From the late 1930s to the early 1970s the photographer Jean-Paul Cuerrier worked at Au Lutin Qui Bouffe (roughly translated as the Noshing Elf) in Montreal, taking photos of patrons bottle-feeding and pulling the tail of a beribboned piglet wheeled on a cart from table to table. The souvenir postcards touted Au Lutin as “the Restaurant Famous for the Little Piglet.” Little is known of Cuerrier’s equipment or technique. Most of his photos were anonymous but for a small stamp in the corner of each image. He was known to take as many as 250 photos in a single night.
Pictures like the one above, found in an antique store, become parts of “found photography” collections and like most photos in the vernacular, the vacation snapshots, photo booth strips and class pictures that hide in family albums and shoeboxes in attics, the images are visually banal or at least unintentionally “artistic.” Cuerrier’s “pig photos” have come to form a collectible subgenre of their own. Michel Campeau, another Montreal photographer, has collected more than 200 Au Lutin photographs into a small book called In Almost Every Picture, which he describes as “an ever changing pageant of bracelets, necklaces, hairstyles and human interactions.”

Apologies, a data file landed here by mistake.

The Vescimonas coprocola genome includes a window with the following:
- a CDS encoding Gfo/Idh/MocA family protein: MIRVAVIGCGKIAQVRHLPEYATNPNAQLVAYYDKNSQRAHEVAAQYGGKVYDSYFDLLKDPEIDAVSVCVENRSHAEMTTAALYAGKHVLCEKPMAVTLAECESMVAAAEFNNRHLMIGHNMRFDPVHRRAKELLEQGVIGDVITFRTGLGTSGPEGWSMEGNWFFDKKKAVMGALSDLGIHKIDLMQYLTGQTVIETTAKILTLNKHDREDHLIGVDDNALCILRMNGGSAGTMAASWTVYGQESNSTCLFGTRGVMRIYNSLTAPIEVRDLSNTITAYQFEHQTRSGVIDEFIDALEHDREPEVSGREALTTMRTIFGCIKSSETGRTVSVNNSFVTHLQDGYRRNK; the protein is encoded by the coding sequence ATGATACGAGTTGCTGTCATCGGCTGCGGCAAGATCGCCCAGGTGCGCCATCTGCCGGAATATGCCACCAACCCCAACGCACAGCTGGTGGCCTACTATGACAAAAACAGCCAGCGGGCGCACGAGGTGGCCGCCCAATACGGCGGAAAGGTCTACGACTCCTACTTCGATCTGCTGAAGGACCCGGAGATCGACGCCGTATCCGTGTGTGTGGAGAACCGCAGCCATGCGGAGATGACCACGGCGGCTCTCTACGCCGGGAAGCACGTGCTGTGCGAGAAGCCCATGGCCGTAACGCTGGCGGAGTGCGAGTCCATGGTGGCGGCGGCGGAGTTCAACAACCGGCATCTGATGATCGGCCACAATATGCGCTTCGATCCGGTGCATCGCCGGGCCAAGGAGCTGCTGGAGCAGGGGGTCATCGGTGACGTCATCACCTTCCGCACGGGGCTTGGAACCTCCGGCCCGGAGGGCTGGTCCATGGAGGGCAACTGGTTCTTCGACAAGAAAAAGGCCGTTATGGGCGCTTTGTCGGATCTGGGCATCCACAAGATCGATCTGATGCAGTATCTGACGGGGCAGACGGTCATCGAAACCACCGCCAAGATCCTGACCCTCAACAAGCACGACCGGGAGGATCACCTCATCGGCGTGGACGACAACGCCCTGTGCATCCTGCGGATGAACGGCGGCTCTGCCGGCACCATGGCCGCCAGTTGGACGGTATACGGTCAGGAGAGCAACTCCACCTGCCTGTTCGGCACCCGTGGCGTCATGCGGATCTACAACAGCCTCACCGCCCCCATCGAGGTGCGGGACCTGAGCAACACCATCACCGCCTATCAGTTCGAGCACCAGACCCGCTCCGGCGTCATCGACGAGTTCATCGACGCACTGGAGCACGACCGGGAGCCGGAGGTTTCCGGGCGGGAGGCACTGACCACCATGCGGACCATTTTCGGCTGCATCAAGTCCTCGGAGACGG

Au Lutin Qui Bouffe went out of business in 1972 after a fire destroyed the premises.